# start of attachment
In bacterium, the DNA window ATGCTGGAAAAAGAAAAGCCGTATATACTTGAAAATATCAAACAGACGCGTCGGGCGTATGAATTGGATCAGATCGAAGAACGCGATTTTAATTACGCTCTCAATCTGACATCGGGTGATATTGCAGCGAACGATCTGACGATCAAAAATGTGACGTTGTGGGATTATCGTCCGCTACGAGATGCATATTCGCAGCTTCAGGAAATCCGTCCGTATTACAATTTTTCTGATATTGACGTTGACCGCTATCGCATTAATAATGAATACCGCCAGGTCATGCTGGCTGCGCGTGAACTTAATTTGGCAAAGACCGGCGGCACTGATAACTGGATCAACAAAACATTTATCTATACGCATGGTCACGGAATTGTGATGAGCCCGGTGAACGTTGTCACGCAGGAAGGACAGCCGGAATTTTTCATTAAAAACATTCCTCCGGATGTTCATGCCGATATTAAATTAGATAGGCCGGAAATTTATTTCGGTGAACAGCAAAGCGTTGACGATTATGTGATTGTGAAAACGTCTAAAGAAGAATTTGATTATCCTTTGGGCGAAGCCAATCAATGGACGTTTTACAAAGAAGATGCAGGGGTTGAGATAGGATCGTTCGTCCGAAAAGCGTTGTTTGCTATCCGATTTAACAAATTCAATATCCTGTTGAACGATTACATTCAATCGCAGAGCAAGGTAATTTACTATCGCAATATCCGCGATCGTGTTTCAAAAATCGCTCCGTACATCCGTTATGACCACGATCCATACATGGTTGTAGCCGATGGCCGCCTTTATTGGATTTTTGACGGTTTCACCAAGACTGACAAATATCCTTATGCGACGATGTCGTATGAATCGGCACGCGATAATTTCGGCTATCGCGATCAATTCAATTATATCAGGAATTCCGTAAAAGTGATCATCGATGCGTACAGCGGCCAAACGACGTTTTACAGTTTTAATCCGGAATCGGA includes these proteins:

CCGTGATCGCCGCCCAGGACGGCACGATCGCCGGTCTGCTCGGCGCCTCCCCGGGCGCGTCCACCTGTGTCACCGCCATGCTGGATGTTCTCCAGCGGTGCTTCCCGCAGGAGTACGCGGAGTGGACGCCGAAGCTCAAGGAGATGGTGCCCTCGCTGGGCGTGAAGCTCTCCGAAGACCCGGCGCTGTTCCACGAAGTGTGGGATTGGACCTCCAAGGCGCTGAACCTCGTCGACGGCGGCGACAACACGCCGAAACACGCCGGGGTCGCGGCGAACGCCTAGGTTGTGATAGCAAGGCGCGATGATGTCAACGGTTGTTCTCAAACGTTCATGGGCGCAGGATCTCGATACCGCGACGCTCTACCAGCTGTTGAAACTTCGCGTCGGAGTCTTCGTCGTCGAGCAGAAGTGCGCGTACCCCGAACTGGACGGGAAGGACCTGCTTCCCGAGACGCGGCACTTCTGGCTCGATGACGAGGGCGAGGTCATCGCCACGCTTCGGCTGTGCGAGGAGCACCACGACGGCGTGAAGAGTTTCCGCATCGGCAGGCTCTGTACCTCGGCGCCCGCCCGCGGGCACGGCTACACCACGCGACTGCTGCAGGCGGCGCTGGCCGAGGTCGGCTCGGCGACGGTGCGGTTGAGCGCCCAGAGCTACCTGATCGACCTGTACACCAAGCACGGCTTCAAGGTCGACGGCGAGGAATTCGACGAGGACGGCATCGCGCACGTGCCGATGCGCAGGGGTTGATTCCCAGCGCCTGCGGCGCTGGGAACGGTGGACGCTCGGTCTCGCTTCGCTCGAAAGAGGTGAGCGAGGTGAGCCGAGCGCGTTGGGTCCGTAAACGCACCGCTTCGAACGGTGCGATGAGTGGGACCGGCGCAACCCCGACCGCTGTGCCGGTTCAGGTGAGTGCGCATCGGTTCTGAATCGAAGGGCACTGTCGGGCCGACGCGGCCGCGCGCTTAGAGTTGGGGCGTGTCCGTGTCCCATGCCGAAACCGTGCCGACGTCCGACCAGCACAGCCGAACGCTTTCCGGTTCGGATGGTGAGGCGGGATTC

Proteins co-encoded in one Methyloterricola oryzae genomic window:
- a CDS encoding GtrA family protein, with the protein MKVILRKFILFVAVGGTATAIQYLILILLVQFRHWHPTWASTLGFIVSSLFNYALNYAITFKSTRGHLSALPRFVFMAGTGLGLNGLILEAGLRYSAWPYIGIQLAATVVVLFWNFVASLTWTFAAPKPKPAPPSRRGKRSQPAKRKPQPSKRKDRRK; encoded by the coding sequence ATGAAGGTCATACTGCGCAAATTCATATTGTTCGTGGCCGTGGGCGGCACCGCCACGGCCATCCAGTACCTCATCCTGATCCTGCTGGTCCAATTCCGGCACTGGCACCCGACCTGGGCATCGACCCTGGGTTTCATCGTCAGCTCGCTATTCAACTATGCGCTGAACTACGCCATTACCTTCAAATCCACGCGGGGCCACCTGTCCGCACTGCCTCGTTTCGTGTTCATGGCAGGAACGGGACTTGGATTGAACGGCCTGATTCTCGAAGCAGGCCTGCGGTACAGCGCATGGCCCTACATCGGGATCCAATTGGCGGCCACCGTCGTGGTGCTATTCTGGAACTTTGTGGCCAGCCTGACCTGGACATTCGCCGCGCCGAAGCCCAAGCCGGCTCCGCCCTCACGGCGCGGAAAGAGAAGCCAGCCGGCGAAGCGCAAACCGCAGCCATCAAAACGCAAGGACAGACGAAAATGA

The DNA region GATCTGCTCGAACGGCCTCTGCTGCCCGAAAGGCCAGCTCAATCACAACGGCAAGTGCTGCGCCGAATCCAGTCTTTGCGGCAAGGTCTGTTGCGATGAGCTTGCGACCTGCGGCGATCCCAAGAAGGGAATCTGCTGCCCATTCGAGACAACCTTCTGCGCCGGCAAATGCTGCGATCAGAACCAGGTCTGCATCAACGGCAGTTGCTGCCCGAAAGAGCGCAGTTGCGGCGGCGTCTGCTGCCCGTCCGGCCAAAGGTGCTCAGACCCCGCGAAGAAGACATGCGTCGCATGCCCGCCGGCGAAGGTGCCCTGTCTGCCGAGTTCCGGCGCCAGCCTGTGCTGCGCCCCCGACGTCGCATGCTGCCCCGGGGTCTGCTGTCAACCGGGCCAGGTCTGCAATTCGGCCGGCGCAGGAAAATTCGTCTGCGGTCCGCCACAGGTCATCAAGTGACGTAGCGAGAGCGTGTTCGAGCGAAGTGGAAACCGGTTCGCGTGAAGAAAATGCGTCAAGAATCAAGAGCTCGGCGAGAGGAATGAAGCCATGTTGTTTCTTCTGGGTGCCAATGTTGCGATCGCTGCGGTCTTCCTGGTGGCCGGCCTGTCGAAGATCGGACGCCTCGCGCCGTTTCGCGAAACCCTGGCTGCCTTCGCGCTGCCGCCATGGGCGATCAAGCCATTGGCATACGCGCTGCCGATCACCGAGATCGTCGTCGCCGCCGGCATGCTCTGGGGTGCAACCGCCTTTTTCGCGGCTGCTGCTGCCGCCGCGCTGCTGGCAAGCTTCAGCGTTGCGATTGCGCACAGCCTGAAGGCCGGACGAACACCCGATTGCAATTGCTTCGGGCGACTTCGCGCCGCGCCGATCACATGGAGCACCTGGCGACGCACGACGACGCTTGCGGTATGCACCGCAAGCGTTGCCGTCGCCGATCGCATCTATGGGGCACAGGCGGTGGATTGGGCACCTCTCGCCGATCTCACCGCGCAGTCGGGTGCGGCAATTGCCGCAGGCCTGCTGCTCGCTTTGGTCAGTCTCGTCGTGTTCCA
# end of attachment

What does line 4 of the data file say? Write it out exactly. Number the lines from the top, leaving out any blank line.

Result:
- a CDS encoding GtrA family protein, with the protein MKVILRKFILFVAVGGTATAIQYLILILLVQFRHWHPTWASTLGFIVSSLFNYALNYAITFKSTRGHLSALPRFVFMAGTGLGLNGLILEAGLRYSAWPYIGIQLAATVVVLFWNFVASLTWTFAAPKPKPAPPSRRGKRSQPAKRKPQPSKRKDRRK; encoded by the coding sequence ATGAAGGTCATACTGCGCAAATTCATATTGTTCGTGGCCGTGGGCGGCACCGCCACGGCCATCCAGTACCTCATCCTGATCCTGCTGGTCCAATTCCGGCACTGGCACCCGACCTGGGCATCGACCCTGGGTTTCATCGTCAGCTCGCTATTCAACTATGCGCTGAACTACGCCATTACCTTCAAATCCACGCGGGGCCACCTGTCCGCACTGCCTCGTTTCGTGTTCATGGCAGGAACGGGACTTGGATTGAACGGCCTGATTCTCGAAGCAGGCCTGCGGTACAGCGCATGGCCCTACATCGGGATCCAATTGGCGGCCACCGTCGTGGTGCTATTCTGGAACTTTGTGGCCAGCCTGACCTGGACATTCGCCGCGCCGAAGCCCAAGCCGGCTCCGCCCTCACGGCGCGGAAAGAGAAGCCAGCCGGCGAAGCGCAAACCGCAGCCATCAAAACGCAAGGACAGACGAAAATGA